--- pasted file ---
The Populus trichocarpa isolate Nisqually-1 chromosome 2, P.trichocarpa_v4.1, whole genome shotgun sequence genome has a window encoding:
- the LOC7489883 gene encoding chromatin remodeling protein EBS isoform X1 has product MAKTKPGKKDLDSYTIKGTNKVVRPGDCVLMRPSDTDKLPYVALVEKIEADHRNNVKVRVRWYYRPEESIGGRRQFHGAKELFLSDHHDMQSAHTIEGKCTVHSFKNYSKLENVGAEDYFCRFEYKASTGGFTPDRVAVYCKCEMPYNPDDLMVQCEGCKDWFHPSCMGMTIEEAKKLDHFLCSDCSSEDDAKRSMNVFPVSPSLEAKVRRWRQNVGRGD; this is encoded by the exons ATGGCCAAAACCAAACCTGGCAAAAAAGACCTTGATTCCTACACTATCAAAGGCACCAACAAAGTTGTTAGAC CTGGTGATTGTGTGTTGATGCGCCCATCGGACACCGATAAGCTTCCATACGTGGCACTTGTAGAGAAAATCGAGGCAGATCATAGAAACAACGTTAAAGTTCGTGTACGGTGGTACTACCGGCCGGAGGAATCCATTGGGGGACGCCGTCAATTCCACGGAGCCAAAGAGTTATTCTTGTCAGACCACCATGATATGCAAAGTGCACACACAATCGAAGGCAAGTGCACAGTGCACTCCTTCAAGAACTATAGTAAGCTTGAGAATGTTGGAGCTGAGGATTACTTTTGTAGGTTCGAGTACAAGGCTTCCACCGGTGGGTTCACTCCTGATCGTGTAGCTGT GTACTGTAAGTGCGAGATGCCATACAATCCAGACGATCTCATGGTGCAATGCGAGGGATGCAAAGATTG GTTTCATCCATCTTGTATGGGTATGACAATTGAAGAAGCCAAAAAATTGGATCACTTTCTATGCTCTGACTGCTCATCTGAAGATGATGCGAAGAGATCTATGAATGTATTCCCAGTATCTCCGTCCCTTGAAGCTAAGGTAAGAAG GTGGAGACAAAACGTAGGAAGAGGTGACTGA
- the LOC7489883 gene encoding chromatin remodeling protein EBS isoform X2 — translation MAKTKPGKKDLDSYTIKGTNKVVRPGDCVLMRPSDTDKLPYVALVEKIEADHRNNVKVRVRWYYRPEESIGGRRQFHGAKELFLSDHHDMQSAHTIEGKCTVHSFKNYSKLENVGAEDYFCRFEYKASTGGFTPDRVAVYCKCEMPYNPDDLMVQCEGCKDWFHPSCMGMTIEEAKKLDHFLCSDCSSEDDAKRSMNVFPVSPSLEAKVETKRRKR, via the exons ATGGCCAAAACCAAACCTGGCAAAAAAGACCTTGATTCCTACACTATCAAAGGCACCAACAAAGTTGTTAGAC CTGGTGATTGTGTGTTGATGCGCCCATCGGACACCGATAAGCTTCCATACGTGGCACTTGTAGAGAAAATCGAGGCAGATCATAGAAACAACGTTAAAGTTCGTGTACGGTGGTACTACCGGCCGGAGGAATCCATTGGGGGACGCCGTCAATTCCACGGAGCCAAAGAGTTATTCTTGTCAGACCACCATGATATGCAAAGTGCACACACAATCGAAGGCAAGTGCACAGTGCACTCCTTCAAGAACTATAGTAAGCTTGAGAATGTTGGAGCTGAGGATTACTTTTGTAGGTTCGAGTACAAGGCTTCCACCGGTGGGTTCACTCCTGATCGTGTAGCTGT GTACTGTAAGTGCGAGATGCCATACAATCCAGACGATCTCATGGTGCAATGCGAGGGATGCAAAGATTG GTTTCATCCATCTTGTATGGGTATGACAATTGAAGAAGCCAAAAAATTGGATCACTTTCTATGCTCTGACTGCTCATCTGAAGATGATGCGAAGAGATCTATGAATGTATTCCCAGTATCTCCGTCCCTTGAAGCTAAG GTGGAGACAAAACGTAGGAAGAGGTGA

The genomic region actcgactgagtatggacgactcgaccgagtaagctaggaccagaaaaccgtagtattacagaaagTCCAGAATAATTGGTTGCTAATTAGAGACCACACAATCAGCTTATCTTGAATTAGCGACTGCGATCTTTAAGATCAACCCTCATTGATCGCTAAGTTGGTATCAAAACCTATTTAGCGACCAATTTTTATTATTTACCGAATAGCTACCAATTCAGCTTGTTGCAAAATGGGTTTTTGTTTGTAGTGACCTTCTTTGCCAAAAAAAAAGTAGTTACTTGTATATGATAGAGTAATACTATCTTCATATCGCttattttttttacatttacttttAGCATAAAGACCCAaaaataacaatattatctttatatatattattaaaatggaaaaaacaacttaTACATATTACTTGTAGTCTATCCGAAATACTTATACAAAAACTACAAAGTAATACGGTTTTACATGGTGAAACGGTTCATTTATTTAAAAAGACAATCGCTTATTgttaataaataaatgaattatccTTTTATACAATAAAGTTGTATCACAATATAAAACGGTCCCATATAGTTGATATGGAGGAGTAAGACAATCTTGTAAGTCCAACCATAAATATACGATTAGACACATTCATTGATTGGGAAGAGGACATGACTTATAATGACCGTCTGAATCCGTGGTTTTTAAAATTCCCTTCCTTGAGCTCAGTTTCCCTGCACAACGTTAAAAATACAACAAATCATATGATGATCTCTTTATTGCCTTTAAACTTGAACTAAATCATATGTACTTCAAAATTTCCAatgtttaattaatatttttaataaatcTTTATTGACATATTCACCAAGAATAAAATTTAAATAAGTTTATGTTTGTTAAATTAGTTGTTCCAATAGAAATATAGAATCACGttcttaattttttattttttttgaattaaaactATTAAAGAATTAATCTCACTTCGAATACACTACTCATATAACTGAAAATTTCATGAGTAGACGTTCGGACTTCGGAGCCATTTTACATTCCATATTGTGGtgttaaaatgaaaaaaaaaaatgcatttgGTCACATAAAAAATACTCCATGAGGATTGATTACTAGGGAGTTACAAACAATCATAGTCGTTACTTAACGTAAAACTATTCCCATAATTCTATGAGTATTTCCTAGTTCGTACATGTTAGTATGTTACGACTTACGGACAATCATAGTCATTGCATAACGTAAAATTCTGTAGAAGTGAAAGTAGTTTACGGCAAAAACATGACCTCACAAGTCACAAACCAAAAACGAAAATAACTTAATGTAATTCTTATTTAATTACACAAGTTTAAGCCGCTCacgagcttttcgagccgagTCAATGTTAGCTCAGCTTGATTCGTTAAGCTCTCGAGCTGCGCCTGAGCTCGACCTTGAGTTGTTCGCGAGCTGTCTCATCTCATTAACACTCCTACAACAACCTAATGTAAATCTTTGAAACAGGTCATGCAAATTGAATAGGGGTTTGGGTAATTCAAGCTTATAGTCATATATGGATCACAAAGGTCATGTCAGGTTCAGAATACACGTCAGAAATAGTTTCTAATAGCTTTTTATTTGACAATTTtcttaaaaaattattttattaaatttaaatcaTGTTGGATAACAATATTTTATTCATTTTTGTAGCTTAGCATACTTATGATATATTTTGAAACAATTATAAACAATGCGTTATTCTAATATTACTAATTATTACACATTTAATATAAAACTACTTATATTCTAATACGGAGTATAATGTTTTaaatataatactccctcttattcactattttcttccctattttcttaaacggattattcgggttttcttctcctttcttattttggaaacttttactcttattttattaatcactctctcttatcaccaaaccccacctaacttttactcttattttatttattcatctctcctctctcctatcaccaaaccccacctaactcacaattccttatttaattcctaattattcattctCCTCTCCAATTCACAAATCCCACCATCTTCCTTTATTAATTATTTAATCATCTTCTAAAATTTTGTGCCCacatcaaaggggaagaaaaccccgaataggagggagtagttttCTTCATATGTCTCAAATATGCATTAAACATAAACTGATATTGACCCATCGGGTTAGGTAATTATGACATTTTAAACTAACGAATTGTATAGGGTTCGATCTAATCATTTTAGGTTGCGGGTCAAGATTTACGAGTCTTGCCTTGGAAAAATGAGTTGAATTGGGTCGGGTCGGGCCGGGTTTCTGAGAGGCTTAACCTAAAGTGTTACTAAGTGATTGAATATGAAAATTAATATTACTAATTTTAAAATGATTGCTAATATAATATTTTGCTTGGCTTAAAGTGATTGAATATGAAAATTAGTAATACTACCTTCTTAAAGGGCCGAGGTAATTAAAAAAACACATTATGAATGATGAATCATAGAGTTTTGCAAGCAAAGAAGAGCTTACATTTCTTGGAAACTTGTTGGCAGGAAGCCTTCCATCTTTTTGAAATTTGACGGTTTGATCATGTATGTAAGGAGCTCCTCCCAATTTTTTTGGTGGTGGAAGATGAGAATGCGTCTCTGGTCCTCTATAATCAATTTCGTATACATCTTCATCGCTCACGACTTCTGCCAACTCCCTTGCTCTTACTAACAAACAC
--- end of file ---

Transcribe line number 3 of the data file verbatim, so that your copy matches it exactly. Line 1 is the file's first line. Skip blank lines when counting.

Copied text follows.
- the LOC7489883 gene encoding chromatin remodeling protein EBS isoform X2 — translation MAKTKPGKKDLDSYTIKGTNKVVRPGDCVLMRPSDTDKLPYVALVEKIEADHRNNVKVRVRWYYRPEESIGGRRQFHGAKELFLSDHHDMQSAHTIEGKCTVHSFKNYSKLENVGAEDYFCRFEYKASTGGFTPDRVAVYCKCEMPYNPDDLMVQCEGCKDWFHPSCMGMTIEEAKKLDHFLCSDCSSEDDAKRSMNVFPVSPSLEAKVETKRRKR, via the exons ATGGCCAAAACCAAACCTGGCAAAAAAGACCTTGATTCCTACACTATCAAAGGCACCAACAAAGTTGTTAGAC CTGGTGATTGTGTGTTGATGCGCCCATCGGACACCGATAAGCTTCCATACGTGGCACTTGTAGAGAAAATCGAGGCAGATCATAGAAACAACGTTAAAGTTCGTGTACGGTGGTACTACCGGCCGGAGGAATCCATTGGGGGACGCCGTCAATTCCACGGAGCCAAAGAGTTATTCTTGTCAGACCACCATGATATGCAAAGTGCACACACAATCGAAGGCAAGTGCACAGTGCACTCCTTCAAGAACTATAGTAAGCTTGAGAATGTTGGAGCTGAGGATTACTTTTGTAGGTTCGAGTACAAGGCTTCCACCGGTGGGTTCACTCCTGATCGTGTAGCTGT GTACTGTAAGTGCGAGATGCCATACAATCCAGACGATCTCATGGTGCAATGCGAGGGATGCAAAGATTG GTTTCATCCATCTTGTATGGGTATGACAATTGAAGAAGCCAAAAAATTGGATCACTTTCTATGCTCTGACTGCTCATCTGAAGATGATGCGAAGAGATCTATGAATGTATTCCCAGTATCTCCGTCCCTTGAAGCTAAG GTGGAGACAAAACGTAGGAAGAGGTGA